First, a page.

Before I start this short story I should add that there have been a few ships that have went by the name S.S. England through history, at least one of which suffered a tragedy when hundreds of crew and passengers died of cholera in 1866 during a voyage from Liverpool to New York.
The particular vessel that we are interested in came from a different time, perhaps around one hundred years earlier than the New York tragedy or maybe even earlier, given that there is no written account of this tale. Our S.S. England also had to contend with tragedy, although of an entirely different nature when it was wrecked on the rocks south of Portlethen Village.
We can only guess at the number of crew and the passengers aboard and we can only guess at the sea state and weather conditions when this ship apparently ran ashore but as you have already seen, if you have read the “Wrecks and Rescues” section of this site, you will be familiar with the extreme weather conditions that frequented our coast and caused tragedy and disaster on a regular basis.
The evening that the S.S. England, which was possibly a large sized brig with a substantial number of crew, ran ashore was one of these dark, stormy winter nights with little visibility. The vessel was running before the wind with no way of knowing that they were so close to land, their first sighting of danger being the increased presence of white water ahead of them. By the time they realised that this signalled danger they were too late to change course or lower the sails, within seconds the white water changed into breakers and dark, ominous shapes hove into view in the restricted light.
Seconds later, the brig crashed down hard on a hidden rock and the vessel hung there before being swept around by a following wave so that she lay broadside on to the weather. The crew, realising their peril, scoured the nearby creek for escape routes, although their vision was hampered with the lack of light and the distraction of the sea spray sweeping over the deck. Realising that there would be no time to lower the small boats some crewmen made the decision to go overboard in an attempt to swim the short distance to sanctuary, knowing that although they weren’t far from safety the chances were that they would be dashed against the rocks or swept in the opposite direction back out to sea.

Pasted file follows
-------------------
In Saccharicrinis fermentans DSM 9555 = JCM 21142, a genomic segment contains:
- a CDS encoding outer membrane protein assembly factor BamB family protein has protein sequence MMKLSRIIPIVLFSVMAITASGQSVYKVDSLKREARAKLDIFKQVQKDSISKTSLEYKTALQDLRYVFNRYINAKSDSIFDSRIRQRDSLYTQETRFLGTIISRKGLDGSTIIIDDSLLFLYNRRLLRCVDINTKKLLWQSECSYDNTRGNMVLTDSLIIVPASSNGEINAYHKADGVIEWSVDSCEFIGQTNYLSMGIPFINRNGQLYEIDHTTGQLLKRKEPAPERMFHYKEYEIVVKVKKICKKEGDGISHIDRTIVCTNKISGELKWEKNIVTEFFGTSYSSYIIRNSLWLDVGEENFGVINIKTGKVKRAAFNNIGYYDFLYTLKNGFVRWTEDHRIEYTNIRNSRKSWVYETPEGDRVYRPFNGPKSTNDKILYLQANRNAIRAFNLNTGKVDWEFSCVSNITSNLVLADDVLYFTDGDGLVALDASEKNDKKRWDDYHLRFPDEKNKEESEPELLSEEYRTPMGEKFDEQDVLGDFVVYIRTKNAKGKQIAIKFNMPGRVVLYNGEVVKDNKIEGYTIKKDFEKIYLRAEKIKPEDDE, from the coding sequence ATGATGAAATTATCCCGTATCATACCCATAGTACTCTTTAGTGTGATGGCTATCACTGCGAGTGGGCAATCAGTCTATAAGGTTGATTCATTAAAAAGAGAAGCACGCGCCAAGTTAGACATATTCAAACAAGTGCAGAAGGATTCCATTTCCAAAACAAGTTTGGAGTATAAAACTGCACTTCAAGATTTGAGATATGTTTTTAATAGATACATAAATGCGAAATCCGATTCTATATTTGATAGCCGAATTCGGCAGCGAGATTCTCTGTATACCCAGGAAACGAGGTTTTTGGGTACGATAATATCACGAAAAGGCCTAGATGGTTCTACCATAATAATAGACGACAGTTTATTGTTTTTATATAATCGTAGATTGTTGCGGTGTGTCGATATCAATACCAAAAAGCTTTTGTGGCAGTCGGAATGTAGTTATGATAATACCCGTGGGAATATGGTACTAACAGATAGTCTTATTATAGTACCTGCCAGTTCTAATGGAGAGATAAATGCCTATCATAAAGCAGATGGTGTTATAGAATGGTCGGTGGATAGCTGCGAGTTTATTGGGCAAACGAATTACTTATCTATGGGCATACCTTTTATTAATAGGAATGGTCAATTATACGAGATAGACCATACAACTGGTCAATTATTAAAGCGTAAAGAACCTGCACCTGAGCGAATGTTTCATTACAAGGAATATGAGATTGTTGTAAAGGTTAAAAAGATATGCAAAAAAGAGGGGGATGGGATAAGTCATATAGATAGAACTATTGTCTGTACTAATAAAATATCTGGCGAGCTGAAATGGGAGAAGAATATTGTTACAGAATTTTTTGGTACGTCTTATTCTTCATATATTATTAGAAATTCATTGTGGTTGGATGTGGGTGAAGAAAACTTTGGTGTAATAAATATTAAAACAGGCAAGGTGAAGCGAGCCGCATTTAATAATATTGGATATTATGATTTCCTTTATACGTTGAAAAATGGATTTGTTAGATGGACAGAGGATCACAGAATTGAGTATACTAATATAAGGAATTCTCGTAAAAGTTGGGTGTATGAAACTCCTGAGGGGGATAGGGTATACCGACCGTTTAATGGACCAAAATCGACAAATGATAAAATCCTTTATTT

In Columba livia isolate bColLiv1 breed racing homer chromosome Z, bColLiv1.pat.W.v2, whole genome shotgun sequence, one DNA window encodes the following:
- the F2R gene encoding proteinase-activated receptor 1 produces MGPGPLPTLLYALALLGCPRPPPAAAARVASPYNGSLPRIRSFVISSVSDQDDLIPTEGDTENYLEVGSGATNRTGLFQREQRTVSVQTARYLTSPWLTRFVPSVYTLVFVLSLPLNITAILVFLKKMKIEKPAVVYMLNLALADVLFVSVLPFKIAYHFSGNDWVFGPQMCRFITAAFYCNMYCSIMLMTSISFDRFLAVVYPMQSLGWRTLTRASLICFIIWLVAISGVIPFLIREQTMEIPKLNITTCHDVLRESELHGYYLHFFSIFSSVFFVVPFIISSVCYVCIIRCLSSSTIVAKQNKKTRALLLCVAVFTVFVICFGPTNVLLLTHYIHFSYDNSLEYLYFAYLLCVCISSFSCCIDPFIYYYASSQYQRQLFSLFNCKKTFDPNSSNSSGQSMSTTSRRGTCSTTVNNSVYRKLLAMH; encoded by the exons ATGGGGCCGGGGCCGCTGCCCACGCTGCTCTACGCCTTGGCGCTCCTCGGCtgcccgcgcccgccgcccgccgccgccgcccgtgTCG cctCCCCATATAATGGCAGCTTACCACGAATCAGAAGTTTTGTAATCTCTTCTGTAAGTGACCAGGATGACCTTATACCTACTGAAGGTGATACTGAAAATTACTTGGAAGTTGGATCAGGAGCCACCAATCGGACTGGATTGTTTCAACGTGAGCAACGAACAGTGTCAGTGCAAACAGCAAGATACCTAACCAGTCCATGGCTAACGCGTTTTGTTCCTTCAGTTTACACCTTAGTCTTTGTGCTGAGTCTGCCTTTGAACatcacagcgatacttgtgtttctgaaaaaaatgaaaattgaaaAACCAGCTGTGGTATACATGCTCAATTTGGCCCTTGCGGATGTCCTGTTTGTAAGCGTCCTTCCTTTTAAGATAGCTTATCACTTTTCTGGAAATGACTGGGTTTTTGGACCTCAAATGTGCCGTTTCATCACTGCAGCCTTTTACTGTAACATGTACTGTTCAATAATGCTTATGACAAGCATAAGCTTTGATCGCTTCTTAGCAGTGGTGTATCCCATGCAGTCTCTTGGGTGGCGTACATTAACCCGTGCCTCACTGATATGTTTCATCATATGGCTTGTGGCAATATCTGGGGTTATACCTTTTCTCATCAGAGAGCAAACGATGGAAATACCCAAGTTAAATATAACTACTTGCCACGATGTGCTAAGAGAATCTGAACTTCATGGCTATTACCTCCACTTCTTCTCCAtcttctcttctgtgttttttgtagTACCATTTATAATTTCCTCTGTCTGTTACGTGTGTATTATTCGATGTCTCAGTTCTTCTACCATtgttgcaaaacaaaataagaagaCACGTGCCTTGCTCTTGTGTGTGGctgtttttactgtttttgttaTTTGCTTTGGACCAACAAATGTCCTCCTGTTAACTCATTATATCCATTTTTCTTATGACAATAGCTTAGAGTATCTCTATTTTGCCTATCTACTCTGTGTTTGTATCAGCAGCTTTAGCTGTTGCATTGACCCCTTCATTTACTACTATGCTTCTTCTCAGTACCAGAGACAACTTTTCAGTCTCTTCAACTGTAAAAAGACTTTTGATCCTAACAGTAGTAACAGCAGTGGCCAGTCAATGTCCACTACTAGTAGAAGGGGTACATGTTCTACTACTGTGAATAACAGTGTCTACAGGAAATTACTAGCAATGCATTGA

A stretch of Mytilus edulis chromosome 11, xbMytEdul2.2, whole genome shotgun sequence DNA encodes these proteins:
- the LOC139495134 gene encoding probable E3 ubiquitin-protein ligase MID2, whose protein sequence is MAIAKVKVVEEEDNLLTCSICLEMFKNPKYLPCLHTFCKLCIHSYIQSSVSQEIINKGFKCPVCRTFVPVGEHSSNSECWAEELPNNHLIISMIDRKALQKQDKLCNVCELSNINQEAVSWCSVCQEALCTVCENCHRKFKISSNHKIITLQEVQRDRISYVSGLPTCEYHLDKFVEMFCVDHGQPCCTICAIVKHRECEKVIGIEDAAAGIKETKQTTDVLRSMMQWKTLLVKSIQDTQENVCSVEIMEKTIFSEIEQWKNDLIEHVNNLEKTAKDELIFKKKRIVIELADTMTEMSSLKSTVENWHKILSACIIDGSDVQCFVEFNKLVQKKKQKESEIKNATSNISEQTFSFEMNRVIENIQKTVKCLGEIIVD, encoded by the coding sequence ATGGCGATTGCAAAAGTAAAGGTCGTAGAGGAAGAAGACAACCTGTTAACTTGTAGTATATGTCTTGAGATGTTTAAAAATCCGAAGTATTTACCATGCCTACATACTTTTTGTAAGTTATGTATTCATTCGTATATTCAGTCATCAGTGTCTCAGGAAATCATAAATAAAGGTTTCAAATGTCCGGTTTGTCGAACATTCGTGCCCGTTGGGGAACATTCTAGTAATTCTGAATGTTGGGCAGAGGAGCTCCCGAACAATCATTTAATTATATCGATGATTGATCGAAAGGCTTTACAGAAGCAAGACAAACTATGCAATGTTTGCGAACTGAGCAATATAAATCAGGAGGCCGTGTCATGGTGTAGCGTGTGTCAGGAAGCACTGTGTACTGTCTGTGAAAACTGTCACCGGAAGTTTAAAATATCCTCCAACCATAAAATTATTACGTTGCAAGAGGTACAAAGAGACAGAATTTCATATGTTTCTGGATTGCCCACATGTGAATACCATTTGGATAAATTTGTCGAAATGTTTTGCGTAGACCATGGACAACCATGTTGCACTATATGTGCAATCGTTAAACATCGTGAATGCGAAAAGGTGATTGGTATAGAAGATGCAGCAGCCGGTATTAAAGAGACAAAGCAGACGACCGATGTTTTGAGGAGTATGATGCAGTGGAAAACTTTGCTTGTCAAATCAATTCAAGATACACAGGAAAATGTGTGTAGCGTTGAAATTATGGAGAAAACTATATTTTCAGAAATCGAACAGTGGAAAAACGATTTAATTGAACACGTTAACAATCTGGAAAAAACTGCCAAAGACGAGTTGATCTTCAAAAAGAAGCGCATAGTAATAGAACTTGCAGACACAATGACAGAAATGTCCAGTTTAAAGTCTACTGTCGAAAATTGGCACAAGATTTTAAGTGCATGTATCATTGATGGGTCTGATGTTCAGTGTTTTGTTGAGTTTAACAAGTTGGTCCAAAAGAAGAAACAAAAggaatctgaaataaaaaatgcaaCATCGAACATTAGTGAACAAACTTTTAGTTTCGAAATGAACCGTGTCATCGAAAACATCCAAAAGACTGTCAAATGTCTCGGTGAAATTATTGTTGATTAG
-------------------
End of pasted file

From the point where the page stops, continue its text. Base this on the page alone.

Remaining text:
The captain and the crew had to make a quick decision on what to do next. Help was not at hand and no one knew of their peril so it was decided that it was every man for himself, trust to fate, take to the water and swim for shore, whether they survived, drowned or were battered against the rocks was out of their hands. Some took to the water immediately and disappeared from sight, those still watching from the deck of the ship not knowing whether their crew mates had sunk to a watery grave or if they had been lucky in reaching safety.
As the vessel continued to be battered by mountainous seas it began to break up, the aft section starting to part away from the mid section. This was a sign for the remaining men to take their chance and they made their way over the side.
Some men survived but most did not, those survivors that had reached dry land doing all they could to reach and help stricken colleagues still in the water. Soon one or two bodies began to appear in the swirling froth around the rocks and they were pulled ashore to lie on dry land above the shoreline. After around an hour, it was realised that there was unlikely to be any further survivors in the vicinity so it was decided that the handful of men who had managed to escape relatively unscathed should scale the nearby cliffs and braes to try and determine exactly where they were and see if any help was near at hand. These men made their way to the top of the cliffs, leaving behind a few injured survivors who were sufficiently handicapped by their wounds to be unable to leave the spot where they lay. Next to them were around a dozen bodies that had either been washed ashore or had been pulled from the surf by the men who had lived.
On reaching the cliff top the men noticed a faint light towards the north, perhaps little more than a quarter of a mile from where they stood so they headed in that direction, soon discovering that the light was coming from a house within a village, a village that happened to be Portlethen.